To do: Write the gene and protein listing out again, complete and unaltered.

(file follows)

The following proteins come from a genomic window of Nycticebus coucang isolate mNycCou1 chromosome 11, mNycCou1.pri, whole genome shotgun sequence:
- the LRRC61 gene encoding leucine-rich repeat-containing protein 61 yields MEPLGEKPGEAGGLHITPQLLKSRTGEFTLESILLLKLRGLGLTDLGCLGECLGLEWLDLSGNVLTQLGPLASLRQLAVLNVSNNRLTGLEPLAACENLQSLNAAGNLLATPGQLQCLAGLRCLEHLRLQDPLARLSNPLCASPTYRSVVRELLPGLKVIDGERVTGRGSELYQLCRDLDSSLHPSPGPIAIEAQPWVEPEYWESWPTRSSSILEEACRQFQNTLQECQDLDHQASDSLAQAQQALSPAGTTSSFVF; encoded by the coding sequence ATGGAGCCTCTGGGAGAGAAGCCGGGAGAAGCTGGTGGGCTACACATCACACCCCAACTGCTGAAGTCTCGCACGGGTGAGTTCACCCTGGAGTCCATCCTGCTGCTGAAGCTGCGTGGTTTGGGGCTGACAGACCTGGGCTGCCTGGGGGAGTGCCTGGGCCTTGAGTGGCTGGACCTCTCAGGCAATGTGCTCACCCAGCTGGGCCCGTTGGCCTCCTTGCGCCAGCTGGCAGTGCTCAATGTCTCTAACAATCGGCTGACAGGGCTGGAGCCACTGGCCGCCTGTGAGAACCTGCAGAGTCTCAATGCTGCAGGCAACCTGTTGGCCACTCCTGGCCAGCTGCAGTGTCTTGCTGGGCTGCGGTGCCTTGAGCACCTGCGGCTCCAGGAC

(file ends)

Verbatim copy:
The following proteins come from a genomic window of Nycticebus coucang isolate mNycCou1 chromosome 11, mNycCou1.pri, whole genome shotgun sequence:
- the LRRC61 gene encoding leucine-rich repeat-containing protein 61 yields MEPLGEKPGEAGGLHITPQLLKSRTGEFTLESILLLKLRGLGLTDLGCLGECLGLEWLDLSGNVLTQLGPLASLRQLAVLNVSNNRLTGLEPLAACENLQSLNAAGNLLATPGQLQCLAGLRCLEHLRLQDPLARLSNPLCASPTYRSVVRELLPGLKVIDGERVTGRGSELYQLCRDLDSSLHPSPGPIAIEAQPWVEPEYWESWPTRSSSILEEACRQFQNTLQECQDLDHQASDSLAQAQQALSPAGTTSSFVF; encoded by the coding sequence ATGGAGCCTCTGGGAGAGAAGCCGGGAGAAGCTGGTGGGCTACACATCACACCCCAACTGCTGAAGTCTCGCACGGGTGAGTTCACCCTGGAGTCCATCCTGCTGCTGAAGCTGCGTGGTTTGGGGCTGACAGACCTGGGCTGCCTGGGGGAGTGCCTGGGCCTTGAGTGGCTGGACCTCTCAGGCAATGTGCTCACCCAGCTGGGCCCGTTGGCCTCCTTGCGCCAGCTGGCAGTGCTCAATGTCTCTAACAATCGGCTGACAGGGCTGGAGCCACTGGCCGCCTGTGAGAACCTGCAGAGTCTCAATGCTGCAGGCAACCTGTTGGCCACTCCTGGCCAGCTGCAGTGTCTTGCTGGGCTGCGGTGCCTTGAGCACCTGCGGCTCCAGGAC